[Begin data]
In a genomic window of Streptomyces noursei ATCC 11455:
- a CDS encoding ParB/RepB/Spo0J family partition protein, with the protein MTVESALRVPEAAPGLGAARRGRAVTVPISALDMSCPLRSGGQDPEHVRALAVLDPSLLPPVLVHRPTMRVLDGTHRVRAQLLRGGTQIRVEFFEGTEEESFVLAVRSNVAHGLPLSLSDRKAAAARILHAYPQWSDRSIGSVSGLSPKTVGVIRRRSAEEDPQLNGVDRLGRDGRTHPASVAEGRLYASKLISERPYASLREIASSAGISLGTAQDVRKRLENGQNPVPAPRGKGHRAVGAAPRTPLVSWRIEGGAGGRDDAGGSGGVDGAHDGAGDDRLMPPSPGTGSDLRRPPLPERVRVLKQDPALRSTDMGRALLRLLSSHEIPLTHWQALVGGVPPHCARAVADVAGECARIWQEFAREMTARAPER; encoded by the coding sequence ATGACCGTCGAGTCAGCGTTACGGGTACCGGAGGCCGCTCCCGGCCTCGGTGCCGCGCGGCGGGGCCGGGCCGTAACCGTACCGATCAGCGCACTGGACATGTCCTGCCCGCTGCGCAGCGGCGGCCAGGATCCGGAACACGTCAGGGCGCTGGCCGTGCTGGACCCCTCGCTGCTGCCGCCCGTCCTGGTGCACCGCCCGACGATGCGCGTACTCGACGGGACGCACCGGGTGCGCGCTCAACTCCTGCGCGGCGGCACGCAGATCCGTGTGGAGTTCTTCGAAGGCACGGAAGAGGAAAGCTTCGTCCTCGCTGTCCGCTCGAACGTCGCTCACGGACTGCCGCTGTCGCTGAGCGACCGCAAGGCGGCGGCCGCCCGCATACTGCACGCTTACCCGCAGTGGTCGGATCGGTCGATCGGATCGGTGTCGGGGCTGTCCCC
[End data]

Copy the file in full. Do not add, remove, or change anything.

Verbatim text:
In a genomic window of Streptomyces noursei ATCC 11455:
- a CDS encoding ParB/RepB/Spo0J family partition protein, with the protein MTVESALRVPEAAPGLGAARRGRAVTVPISALDMSCPLRSGGQDPEHVRALAVLDPSLLPPVLVHRPTMRVLDGTHRVRAQLLRGGTQIRVEFFEGTEEESFVLAVRSNVAHGLPLSLSDRKAAAARILHAYPQWSDRSIGSVSGLSPKTVGVIRRRSAEEDPQLNGVDRLGRDGRTHPASVAEGRLYASKLISERPYASLREIASSAGISLGTAQDVRKRLENGQNPVPAPRGKGHRAVGAAPRTPLVSWRIEGGAGGRDDAGGSGGVDGAHDGAGDDRLMPPSPGTGSDLRRPPLPERVRVLKQDPALRSTDMGRALLRLLSSHEIPLTHWQALVGGVPPHCARAVADVAGECARIWQEFAREMTARAPER; encoded by the coding sequence ATGACCGTCGAGTCAGCGTTACGGGTACCGGAGGCCGCTCCCGGCCTCGGTGCCGCGCGGCGGGGCCGGGCCGTAACCGTACCGATCAGCGCACTGGACATGTCCTGCCCGCTGCGCAGCGGCGGCCAGGATCCGGAACACGTCAGGGCGCTGGCCGTGCTGGACCCCTCGCTGCTGCCGCCCGTCCTGGTGCACCGCCCGACGATGCGCGTACTCGACGGGACGCACCGGGTGCGCGCTCAACTCCTGCGCGGCGGCACGCAGATCCGTGTGGAGTTCTTCGAAGGCACGGAAGAGGAAAGCTTCGTCCTCGCTGTCCGCTCGAACGTCGCTCACGGACTGCCGCTGTCGCTGAGCGACCGCAAGGCGGCGGCCGCCCGCATACTGCACGCTTACCCGCAGTGGTCGGATCGGTCGATCGGATCGGTGTCGGGGCTGTCCCC